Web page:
A further £25bn of cuts - including £12bn from benefits - must be made after the next election if the Government is to eliminate the UK's deficit, Chancellor George Osborne has said.
Mr Osborne, who set out his priorities for the next 12 months in a speech saying 2014 will be "the year of hard truths", argued that the size of the state and the welfare system must become "permanently smaller".
He claimed Labour was "simply not being straight with people" by suggesting there was a "magic wand" which would allow a chancellor to spend more on public services.
Mr Osborne said: "Thanks to the hard work of the British people, our economy is on the mend - and our country is doing better.
"But what was hard won can be easily lost. So we have a choice in 2014. We can give up, go back to square one, risk everything.
"Or we can confront the hard truth that more difficult decisions are needed - and work through the plan that is turning Britain around. I say: 'let's finish the job'."
"Welfare cannot be protected from further substantial cuts.
"I can tell you today that, on the Treasury's current forecasts, £12bn of further welfare cuts are needed in the first two years of the next Parliament."
And he said curbing public spending was the only way to ensure future jobs and prosperity.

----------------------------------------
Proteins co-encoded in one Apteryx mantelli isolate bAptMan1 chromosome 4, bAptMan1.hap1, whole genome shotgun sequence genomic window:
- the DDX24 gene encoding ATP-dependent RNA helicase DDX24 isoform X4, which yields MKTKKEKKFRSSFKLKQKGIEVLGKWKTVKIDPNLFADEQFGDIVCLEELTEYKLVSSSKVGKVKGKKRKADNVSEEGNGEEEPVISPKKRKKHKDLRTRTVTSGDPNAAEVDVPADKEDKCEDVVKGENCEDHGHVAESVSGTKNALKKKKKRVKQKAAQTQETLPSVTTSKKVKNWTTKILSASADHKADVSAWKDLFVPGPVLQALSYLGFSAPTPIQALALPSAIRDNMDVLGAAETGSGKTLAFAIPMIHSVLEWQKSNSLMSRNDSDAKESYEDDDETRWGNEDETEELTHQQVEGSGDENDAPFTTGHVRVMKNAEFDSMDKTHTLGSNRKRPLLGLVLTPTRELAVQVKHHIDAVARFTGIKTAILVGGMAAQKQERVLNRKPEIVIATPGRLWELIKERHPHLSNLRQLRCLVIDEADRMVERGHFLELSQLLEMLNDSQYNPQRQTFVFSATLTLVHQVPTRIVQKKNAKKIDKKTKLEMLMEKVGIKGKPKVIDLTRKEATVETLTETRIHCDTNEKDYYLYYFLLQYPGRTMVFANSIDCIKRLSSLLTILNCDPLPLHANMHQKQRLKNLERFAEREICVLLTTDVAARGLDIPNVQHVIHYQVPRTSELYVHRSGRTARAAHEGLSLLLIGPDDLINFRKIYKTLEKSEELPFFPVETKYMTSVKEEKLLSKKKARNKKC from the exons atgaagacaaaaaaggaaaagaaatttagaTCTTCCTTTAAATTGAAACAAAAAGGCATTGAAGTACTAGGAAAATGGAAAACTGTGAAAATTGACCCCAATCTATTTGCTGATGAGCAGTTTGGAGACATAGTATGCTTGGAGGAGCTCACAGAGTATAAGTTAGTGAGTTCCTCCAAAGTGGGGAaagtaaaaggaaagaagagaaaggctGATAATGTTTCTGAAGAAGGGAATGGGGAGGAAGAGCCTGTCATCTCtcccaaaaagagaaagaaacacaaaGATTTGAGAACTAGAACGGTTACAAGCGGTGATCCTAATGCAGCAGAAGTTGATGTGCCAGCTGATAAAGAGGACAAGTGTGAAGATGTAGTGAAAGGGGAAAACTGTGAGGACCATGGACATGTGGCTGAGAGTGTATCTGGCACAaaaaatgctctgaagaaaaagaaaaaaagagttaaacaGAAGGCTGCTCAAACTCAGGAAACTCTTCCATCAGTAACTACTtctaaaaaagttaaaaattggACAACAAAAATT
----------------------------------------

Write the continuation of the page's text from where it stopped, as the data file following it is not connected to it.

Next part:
"Government is going top have to be permanently smaller - and so too is the welfare system," he said.
Mr Osborne has also indicated he supported keeping benefits for pensioners such as winter fuel payments and free bus passes.
Instead he told BBC Radio 4's Today programme he would look at targeting housing benefits for under 25s, and means-testing social housing.
But Deputy Prime Minister Nick Clegg said Conservatives were making a "monumental mistake" in seeking "cuts for cuts' sake" and placing the burden of future deficit reduction on benefit claimants alone.
The Lib Dem leader told a Westminster press conference that the major parties were now putting forward "three very different visions" for how to balance the books, create economic stability and support public services.
Mr Clegg said Liberal Democrats agreed on the need for fiscal responsibility to deal with the deficit by 2017/18, but the "big difference" from Conservatives was that "we believe that the way we finish that job should be done fairly".
Shadow Chancellor Ed Balls said: "George Osborne is desperate to stop talking about the cost-of-living crisis on his watch. But that won't stop working people from doing so as they are on average £1,600 a year worse-off under the Tories and prices are still rising faster than wages.
"Nor will the Chancellor admit the reason why he is being forced to make more cuts is because his failure on growth and living standards has led to his failure to balance the books by 2015."
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